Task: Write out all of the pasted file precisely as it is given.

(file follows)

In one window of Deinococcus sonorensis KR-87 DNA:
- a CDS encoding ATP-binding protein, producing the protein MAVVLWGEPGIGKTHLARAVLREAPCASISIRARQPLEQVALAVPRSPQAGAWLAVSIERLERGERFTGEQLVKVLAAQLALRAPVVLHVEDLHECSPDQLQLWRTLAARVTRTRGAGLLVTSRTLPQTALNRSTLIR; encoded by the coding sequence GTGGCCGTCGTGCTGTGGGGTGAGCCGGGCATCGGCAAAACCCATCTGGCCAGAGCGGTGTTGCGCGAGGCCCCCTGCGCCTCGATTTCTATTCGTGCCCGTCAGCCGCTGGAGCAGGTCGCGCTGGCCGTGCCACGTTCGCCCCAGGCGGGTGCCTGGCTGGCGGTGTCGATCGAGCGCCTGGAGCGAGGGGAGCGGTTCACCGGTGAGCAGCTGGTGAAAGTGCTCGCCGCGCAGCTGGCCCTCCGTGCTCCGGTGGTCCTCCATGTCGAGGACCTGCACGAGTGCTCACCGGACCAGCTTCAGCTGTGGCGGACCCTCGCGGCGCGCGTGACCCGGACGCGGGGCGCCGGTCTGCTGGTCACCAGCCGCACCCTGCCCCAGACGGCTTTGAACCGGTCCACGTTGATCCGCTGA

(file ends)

In one window of Deinococcus sonorensis KR-87 DNA:
- a CDS encoding ATP-binding protein, producing the protein MAVVLWGEPGIGKTHLARAVLREAPCASISIRARQPLEQVALAVPRSPQAGAWLAVSIERLERGERFTGEQLVKVLAAQLALRAPVVLHVEDLHECSPDQLQLWRTLAARVTRTRGAGLLVTSRTLPQTALNRSTLIR; encoded by the coding sequence GTGGCCGTCGTGCTGTGGGGTGAGCCGGGCATCGGCAAAACCCATCTGGCCAGAGCGGTGTTGCGCGAGGCCCCCTGCGCCTCGATTTCTATTCGTGCCCGTCAGCCGCTGGAGCAGGTCGCGCTGGCCGTGCCACGTTCGCCCCAGGCGGGTGCCTGGCTGGCGGTGTCGATCGAGCGCCTGGAGCGAGGGGAGCGGTTCACCGGTGAGCAGCTGGTGAAAGTGCTCGCCGCGCAGCTGGCCCTCCGTGCTCCGGTGGTCCTCCATGTCGAGGACCTGCACGAGTGCTCACCGGACCAGCTTCAGCTGTGGCGGACCCTCGCGGCGCGCGTGACCCGGACGCGGGGCGCCGGTCTGCTGGTCACCAGCCGCACCCTGCCCCAGACGGCTTTGAACCGGTCCACGTTGATCCGCTGA